What We're Reading: The Incredible Life and Art of Lee Miller

By David Schonauer   Wednesday April 7, 2021

She modeled for Vogue.

She posed for Man Ray.

And, working with American photojournalist David E. Scherman, she took some of the most famous images of World War II–era atrocities. (She also took a bath in Adolf Hitler’s tub.) But, as Art in America noted recently, when Lee Miller died at the age of 70 in 1977, her name was known to a select few experts in the art world.

“That all changed when Miller’s son, Anthony Penrose, uncovered a vast archive of his late mother’s work in an attic,” added AIA, “In 2013, a foundation in Miller’s name was formed in England, and more than 80,000 negatives were given a proper site where experts and institutions could access them.”

This July, the Salvador Dalí Museum in St. Petersburg, Florida will stage a show focused on her contributions to the Surrealist art movement — just part of the legacy of one of the most intriguing people in the history of photography.

“Miller once spoke of a ‘restlessness’ that defined her career, and that may account for the variety of roles she occupied,” noted AIA. Her freewheeling sensibility was perhaps most evident when she posed for Scherman in Hitler’s tub in Berlin, as the Third Reich fell. (Just hours after the photograph was taken, Hitler and Eva Braun would commit suicide in Hitler's bunker in Berlin.)

“The image can be read in more ways than one—as both a moment of victory over a dictator and a reclamation of power by a long-objectified muse,” noted AIA.

Before she became  one of the very few female combat photographers embedded with Allied troops in World War II — her dispatches appeared in Vogue — Miller led a very different life. Born in Poughkeepsie, New York in 1907,  Miller’s childhood was marked by trauma. Her mother became ill when Miller was seven, and, according to a 2019 Artspace article, she was sent to live with family friends in Brooklyn. There she was raped by the family’s son and left with a venereal disease. Her father, an amateur photographer, began taking pictures of her.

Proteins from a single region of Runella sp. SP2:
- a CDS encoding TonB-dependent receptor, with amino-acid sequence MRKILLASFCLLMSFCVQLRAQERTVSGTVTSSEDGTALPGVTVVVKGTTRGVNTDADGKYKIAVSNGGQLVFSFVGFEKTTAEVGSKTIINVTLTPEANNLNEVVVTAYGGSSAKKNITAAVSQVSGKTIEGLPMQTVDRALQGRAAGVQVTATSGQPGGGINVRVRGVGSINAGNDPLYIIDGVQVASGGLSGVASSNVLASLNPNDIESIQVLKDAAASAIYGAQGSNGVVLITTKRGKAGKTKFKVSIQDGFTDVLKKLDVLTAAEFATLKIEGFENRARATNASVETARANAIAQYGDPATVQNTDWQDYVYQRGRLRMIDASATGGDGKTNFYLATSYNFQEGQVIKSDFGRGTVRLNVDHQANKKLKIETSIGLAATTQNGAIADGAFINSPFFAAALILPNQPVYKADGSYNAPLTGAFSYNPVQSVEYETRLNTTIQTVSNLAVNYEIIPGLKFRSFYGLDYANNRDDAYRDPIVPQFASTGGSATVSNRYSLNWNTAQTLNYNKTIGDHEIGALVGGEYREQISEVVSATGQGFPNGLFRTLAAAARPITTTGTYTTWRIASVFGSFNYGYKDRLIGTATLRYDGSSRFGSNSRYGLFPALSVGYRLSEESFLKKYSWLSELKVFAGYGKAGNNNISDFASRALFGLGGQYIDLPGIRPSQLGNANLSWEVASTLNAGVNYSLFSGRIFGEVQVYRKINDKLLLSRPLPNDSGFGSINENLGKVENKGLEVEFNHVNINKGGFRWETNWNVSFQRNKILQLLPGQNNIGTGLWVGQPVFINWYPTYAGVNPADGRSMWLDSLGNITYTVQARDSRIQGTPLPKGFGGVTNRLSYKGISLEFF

“While this may have primed her for her career as a muse, the fact that her father asked her to pose nude from the ages of eight through twenty, was suspicious to say the least,” noted Artspace.

It was in 1927 that Miller met publisher Condé Nast, who discovered her on the street in Manhattan. That same year her face appeared on the cover of Vogue in an illustration. In 1928 Edward Steichen photographed her for the magazine. Wanting to become a photographer herself, she moved to Paris, at age 24, and became Man Ray’s assistant. The professional relationship also led to a romantic one. “Under the Surrealist’s apprenticeship, she was instrumental in inventing Man Ray’s “solarization” photographic technique,” noted AIA.

Lee Miller, Corsetry, Solarised Photograph, Vogue Studio, London, England, 1942.

Miller’s later exploits as a war correspondent helped "to transform the luxury-oriented fashion magazine, which at the time had found itself ill-equipped to meet the war-torn moment, into an outlet for serious news,” noted AIA.

Lee Miller, Normandy, France, 1944.

“I usually don’t take pictures of horrors. But don’t think that every town and every area isn’t rich with them,” Miller once wrote to an editor. After documenting the horrors of the Nazi’s Dachau and Buchenwald concentration camps, she wrote, “I IMPLORE YOU TO BELIEVE THIS IS TRUE!” In June 1945, American Vogue printed Miller’s death camp photos, along with a direct message: “Believe It.”

Her images, noted AIA, “acted as cold, hard evidence for disbelieving American and British audiences, who saw many written accounts of the war as propaganda.”


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